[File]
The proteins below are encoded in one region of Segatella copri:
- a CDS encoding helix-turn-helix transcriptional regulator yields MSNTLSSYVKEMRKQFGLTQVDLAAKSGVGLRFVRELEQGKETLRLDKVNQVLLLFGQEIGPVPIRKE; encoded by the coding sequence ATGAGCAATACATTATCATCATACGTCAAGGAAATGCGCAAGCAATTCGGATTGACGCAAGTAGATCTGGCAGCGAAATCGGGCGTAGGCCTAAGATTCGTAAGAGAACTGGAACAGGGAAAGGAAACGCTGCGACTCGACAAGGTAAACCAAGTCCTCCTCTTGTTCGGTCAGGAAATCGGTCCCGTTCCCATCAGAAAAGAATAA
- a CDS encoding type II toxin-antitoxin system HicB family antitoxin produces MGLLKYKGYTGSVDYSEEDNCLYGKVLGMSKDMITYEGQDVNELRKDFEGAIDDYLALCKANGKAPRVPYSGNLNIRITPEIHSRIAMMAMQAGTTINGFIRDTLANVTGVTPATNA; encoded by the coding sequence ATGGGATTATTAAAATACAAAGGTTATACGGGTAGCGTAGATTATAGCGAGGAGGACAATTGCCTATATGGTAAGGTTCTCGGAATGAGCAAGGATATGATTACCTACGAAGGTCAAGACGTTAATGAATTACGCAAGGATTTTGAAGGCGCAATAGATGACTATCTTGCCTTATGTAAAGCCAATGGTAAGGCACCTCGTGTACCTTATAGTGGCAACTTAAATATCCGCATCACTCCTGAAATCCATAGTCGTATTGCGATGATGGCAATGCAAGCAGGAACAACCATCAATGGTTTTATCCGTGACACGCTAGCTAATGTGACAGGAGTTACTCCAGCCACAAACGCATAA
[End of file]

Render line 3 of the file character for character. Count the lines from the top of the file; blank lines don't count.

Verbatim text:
- a CDS encoding type II toxin-antitoxin system HicB family antitoxin produces MGLLKYKGYTGSVDYSEEDNCLYGKVLGMSKDMITYEGQDVNELRKDFEGAIDDYLALCKANGKAPRVPYSGNLNIRITPEIHSRIAMMAMQAGTTINGFIRDTLANVTGVTPATNA; encoded by the coding sequence ATGGGATTATTAAAATACAAAGGTTATACGGGTAGCGTAGATTATAGCGAGGAGGACAATTGCCTATATGGTAAGGTTCTCGGAATGAGCAAGGATATGATTACCTACGAAGGTCAAGACGTTAATGAATTACGCAAGGATTTTGAAGGCGCAATAGATGACTATCTTGCCTTATGTAAAGCCAATGGTAAGGCACCTCGTGTACCTTATAGTGGCAACTTAAATATCCGCATCACTCCTGAAATCCATAGTCGTATTGCGATGATGGCAATGCAAGCAGGAACAACCATCAATGGTTTTATCCGTGACACGCTAGCTAATGTGACAGGAGTTACTCCAGCCACAAACGCATAA